Week 7: University of Iowa Pharmacology Department

July 29th, 2012

Chris Lopez ’13: Dimensions Fellow in Pharmacology

Monday I ran four SDS-PAGE gels using the samples I made on Friday. I ran two gels for the rat brain samples and two for the liver samples. After the gels were done running I transferred them to a nitrocellulose membrane. I took the membrane and submerged it in dH2O for 5 minutes before staining it with Ponceau S. I took a picture of it on the ScanMaker 6800 and then cut it into strips. I cut each blot into three pieces, the top, the bottom, and the middle. One middle portion of the rat brain blot was cut according to the calcineurin protein band and the middle portion for the second rat brain blot was cut according to the RIIβ protein band. The same was done for both liver blots. I blocked each membrane piece with BSA for 30 minutes. I then put the membrane pieces into primary antibody and rocked them overnight.

I also used the miniculture pellets (M ∆PKA) that were stored in the freezer last Friday to make minipreps. I used a miniprep protocol to isolate high quality plasmid DNA from E. coli cells. To the minipreps I added master mix (10X buffer 4, Bam Hi-Fi, Xho1, BSA, and dH2O) to a small volume of the minipreps and incubated them for one hour. After incubation, I mixed the samples with 6X dye and ran them on an agarose gel using gel electrophoresis. I took pictures of the gel when it was done running. I chose the sample that looked best and mixed it with primer and water. I took the sample to a different lab so they could run PCR on it.

Tuesday I took the membrane pieces out of primary antibody and washed them with TTBS. I then put them into secondary antibody and let them rock for one hour. I washed them again with TTBS and imaged them on the Li-Cor Odyssey. I conducted band quantitation on the blots for RIIβ, RIIalpha, and calcineurin.

Wednesday I looked at the band quantitation data with Ron. It looked good but the mutations I made did not appear to have a significant effect on the pull-downs of the RIIβ and RIIalpha subunits of PKA. I will re-do the pull-downs and western blots to obtain more data and probably confirm my results. I will also probe for the RI subunit of PKA next time I do a western blot.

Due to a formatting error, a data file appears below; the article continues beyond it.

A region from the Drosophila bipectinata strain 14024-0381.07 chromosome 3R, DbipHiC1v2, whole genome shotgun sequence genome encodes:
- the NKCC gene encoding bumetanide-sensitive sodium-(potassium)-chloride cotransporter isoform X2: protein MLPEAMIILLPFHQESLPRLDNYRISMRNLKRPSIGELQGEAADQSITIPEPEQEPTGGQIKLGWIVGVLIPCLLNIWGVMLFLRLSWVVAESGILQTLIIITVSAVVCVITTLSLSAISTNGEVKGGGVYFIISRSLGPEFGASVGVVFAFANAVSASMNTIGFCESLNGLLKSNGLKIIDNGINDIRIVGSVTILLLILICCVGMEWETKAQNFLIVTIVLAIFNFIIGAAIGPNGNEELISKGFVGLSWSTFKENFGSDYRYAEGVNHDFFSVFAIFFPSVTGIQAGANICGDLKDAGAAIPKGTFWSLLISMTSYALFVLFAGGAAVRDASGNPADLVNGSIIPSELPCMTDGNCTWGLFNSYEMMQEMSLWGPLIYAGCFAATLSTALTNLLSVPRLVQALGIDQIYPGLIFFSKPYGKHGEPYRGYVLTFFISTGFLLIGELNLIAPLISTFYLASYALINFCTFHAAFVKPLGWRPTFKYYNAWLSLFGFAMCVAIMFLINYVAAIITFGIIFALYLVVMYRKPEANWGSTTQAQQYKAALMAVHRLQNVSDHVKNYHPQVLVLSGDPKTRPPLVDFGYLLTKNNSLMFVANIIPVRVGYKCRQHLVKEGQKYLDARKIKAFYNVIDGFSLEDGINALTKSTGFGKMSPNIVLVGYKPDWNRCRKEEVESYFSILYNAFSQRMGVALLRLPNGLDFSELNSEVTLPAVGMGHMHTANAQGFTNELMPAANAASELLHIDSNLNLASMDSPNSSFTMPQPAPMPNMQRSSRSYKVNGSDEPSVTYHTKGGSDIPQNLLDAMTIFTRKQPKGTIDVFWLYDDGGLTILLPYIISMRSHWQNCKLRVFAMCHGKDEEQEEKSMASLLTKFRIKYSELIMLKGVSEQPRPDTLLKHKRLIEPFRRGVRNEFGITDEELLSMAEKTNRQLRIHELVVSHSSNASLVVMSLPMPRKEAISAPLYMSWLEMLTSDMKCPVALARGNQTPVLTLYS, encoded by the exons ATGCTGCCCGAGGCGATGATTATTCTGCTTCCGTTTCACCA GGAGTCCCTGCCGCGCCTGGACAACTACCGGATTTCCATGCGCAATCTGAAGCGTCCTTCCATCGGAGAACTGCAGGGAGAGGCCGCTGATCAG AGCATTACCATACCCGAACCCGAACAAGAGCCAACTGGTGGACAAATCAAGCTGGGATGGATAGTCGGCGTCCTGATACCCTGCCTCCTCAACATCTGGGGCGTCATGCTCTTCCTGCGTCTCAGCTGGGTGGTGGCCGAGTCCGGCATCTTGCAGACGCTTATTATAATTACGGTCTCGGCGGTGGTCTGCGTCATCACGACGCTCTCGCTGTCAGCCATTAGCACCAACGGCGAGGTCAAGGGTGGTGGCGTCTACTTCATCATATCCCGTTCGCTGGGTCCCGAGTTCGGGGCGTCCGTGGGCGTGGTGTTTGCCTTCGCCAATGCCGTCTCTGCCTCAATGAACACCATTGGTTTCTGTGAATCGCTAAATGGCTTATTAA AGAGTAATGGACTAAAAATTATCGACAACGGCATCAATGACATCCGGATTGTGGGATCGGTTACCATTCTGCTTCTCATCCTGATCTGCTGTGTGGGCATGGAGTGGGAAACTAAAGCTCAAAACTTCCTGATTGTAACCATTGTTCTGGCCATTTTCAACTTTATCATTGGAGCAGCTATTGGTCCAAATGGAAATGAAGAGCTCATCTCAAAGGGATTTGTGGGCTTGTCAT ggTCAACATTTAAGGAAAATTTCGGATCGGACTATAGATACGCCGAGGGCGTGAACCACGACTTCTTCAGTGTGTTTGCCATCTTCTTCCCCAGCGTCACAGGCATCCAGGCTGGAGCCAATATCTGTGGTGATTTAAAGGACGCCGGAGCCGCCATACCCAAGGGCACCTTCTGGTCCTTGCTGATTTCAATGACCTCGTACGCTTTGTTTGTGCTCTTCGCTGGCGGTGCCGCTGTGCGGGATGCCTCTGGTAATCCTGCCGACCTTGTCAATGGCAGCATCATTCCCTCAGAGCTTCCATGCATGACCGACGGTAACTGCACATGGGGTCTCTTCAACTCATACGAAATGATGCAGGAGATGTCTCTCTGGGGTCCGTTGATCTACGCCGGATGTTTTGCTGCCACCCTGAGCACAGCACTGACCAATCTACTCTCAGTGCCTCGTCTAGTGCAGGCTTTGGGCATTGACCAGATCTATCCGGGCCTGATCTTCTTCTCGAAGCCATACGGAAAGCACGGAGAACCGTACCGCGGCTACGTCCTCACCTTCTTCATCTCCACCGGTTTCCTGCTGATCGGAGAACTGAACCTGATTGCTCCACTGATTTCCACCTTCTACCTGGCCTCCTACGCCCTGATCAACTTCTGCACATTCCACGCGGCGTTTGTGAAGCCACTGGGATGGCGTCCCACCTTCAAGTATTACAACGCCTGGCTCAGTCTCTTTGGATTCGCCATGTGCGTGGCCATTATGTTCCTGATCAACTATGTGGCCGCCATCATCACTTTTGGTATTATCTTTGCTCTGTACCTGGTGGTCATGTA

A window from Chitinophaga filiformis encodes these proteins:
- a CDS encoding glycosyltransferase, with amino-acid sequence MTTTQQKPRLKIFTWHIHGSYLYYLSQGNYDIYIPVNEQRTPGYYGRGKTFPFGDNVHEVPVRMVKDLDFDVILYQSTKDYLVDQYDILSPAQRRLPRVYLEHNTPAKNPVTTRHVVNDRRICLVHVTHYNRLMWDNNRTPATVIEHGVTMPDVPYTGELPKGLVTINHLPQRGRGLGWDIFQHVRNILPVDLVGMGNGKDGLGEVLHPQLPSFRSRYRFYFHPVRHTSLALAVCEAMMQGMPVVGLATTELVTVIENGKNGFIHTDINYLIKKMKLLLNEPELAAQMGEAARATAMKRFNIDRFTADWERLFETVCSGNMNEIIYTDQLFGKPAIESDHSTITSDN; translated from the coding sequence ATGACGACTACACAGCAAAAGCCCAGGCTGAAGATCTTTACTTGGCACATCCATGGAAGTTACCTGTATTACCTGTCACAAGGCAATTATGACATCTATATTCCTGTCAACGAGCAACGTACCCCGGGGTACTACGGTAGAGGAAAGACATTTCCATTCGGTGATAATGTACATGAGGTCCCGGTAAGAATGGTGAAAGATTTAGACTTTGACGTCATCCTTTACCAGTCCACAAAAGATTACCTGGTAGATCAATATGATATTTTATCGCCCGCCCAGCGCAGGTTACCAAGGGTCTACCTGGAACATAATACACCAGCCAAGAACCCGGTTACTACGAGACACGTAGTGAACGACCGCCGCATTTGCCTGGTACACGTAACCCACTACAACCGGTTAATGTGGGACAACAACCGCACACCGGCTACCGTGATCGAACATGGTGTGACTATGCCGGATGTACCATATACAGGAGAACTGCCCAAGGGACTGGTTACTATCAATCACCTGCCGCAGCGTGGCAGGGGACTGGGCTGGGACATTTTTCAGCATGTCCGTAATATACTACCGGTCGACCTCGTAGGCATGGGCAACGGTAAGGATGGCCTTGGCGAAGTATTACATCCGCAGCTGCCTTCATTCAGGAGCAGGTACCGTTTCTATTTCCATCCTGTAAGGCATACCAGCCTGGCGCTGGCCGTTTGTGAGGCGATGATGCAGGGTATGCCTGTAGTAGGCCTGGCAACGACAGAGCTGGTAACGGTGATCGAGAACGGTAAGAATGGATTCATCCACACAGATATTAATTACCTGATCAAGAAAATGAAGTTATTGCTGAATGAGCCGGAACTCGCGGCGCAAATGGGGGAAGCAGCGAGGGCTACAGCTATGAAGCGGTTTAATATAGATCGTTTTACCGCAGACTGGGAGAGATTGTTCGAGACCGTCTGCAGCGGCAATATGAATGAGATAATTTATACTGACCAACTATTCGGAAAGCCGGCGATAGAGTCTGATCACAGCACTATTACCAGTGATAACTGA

I did pull-downs for the seven NM samples using both the rat brain lysate and the liver lysate. I also made heart and kidney lysates to do pull-downs with. It will be interesting to see if the different tissues have different pull-down properties.

Thursday I ran two SDS-PAGE gels, one using rat brain lysate and the other using liver lysate. I ran these gels because I was going to check for the existence of RI subunit. I transferred the gels onto nitrocellulose membranes and stained them with Ponceau S before imaging them. I also used fast green on the AKAP1 bands. Fast green is a green stain that allows you to see protein bands. I blocked the membranes with BSA before putting them into primary antibody and rocked them overnight.

I also did pull-downs for the seven NM samples using heart lysate and kidney lysate. I put the samples into 2X sample buffer and stored them in the freezer overnight.

Friday I took the membrane pieces for the RI subunit (for brain lysate and liver lysate) and washed them. I put them into secondary antibody and let them rock before imaging them.

I also ran eight SDS-PAGE gels: two for the new brain lysate, two for the new liver lysate, two for the heart lysate, and two for the kidney lysate. I will check the samples for RIIβ, RIIalpha, and calcinerin. I will check the new brain and liver lysates, as well as the heart and kidney lysates for the RI subunit on Monday of next week.

After the gels were done running I transferred them to nitrocellulose membranes. I then stained them with Ponceau S. I let them dry out and stored them.

On Sunday Ron placed the membranes into primary antibody and let them rock overnight. On Monday I will probe the membranes with secondary antibody and image them.

This was a great week of research. I obtained results and I am repeating the experiments to obtain more results. Hopefully I will have all of the results by Wednesday and have the remaining few days for analysis purposes. Next week is my last week and I am excited to see what conclusions I can make based on my results.

Week 6: University of Iowa Pharmacology Department

July 20th, 2012

Chris Lopez ’13, Dimensions Fellow in Pharmacology